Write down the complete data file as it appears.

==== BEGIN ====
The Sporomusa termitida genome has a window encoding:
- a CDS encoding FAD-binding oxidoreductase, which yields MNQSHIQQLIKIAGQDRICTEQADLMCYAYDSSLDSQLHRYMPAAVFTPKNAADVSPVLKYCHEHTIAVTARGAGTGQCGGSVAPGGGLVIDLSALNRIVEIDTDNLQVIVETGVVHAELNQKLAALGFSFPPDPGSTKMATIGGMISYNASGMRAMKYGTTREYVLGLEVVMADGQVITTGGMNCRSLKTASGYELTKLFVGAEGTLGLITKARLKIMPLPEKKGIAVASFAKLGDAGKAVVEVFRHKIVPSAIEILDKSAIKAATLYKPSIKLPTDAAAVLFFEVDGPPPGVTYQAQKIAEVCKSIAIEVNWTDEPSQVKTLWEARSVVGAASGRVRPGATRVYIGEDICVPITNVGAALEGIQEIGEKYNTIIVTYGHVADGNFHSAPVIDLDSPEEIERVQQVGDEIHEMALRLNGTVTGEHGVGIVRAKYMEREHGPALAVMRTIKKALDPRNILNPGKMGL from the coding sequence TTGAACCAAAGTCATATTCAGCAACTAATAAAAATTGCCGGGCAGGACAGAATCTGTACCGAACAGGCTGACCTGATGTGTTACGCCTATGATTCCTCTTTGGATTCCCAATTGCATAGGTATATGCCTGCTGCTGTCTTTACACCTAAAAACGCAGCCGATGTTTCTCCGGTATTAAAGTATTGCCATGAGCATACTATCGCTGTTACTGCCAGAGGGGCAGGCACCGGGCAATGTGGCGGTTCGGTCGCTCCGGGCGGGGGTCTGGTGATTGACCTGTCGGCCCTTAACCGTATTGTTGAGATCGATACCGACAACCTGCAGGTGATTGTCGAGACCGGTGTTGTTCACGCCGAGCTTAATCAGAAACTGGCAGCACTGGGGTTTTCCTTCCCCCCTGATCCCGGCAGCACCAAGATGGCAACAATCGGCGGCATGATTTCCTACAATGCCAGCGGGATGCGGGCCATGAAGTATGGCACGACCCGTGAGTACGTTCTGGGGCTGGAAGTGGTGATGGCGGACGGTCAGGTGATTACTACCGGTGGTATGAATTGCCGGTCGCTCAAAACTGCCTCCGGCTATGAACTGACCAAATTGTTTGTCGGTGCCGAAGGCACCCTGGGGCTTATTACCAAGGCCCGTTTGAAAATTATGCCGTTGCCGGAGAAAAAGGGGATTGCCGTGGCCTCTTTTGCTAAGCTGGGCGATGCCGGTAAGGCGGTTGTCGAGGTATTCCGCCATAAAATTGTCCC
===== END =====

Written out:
The Sporomusa termitida genome has a window encoding:
- a CDS encoding FAD-binding oxidoreductase, which yields MNQSHIQQLIKIAGQDRICTEQADLMCYAYDSSLDSQLHRYMPAAVFTPKNAADVSPVLKYCHEHTIAVTARGAGTGQCGGSVAPGGGLVIDLSALNRIVEIDTDNLQVIVETGVVHAELNQKLAALGFSFPPDPGSTKMATIGGMISYNASGMRAMKYGTTREYVLGLEVVMADGQVITTGGMNCRSLKTASGYELTKLFVGAEGTLGLITKARLKIMPLPEKKGIAVASFAKLGDAGKAVVEVFRHKIVPSAIEILDKSAIKAATLYKPSIKLPTDAAAVLFFEVDGPPPGVTYQAQKIAEVCKSIAIEVNWTDEPSQVKTLWEARSVVGAASGRVRPGATRVYIGEDICVPITNVGAALEGIQEIGEKYNTIIVTYGHVADGNFHSAPVIDLDSPEEIERVQQVGDEIHEMALRLNGTVTGEHGVGIVRAKYMEREHGPALAVMRTIKKALDPRNILNPGKMGL from the coding sequence TTGAACCAAAGTCATATTCAGCAACTAATAAAAATTGCCGGGCAGGACAGAATCTGTACCGAACAGGCTGACCTGATGTGTTACGCCTATGATTCCTCTTTGGATTCCCAATTGCATAGGTATATGCCTGCTGCTGTCTTTACACCTAAAAACGCAGCCGATGTTTCTCCGGTATTAAAGTATTGCCATGAGCATACTATCGCTGTTACTGCCAGAGGGGCAGGCACCGGGCAATGTGGCGGTTCGGTCGCTCCGGGCGGGGGTCTGGTGATTGACCTGTCGGCCCTTAACCGTATTGTTGAGATCGATACCGACAACCTGCAGGTGATTGTCGAGACCGGTGTTGTTCACGCCGAGCTTAATCAGAAACTGGCAGCACTGGGGTTTTCCTTCCCCCCTGATCCCGGCAGCACCAAGATGGCAACAATCGGCGGCATGATTTCCTACAATGCCAGCGGGATGCGGGCCATGAAGTATGGCACGACCCGTGAGTACGTTCTGGGGCTGGAAGTGGTGATGGCGGACGGTCAGGTGATTACTACCGGTGGTATGAATTGCCGGTCGCTCAAAACTGCCTCCGGCTATGAACTGACCAAATTGTTTGTCGGTGCCGAAGGCACCCTGGGGCTTATTACCAAGGCCCGTTTGAAAATTATGCCGTTGCCGGAGAAAAAGGGGATTGCCGTGGCCTCTTTTGCTAAGCTGGGCGATGCCGGTAAGGCGGTTGTCGAGGTATTCCGCCATAAAATTGTCCC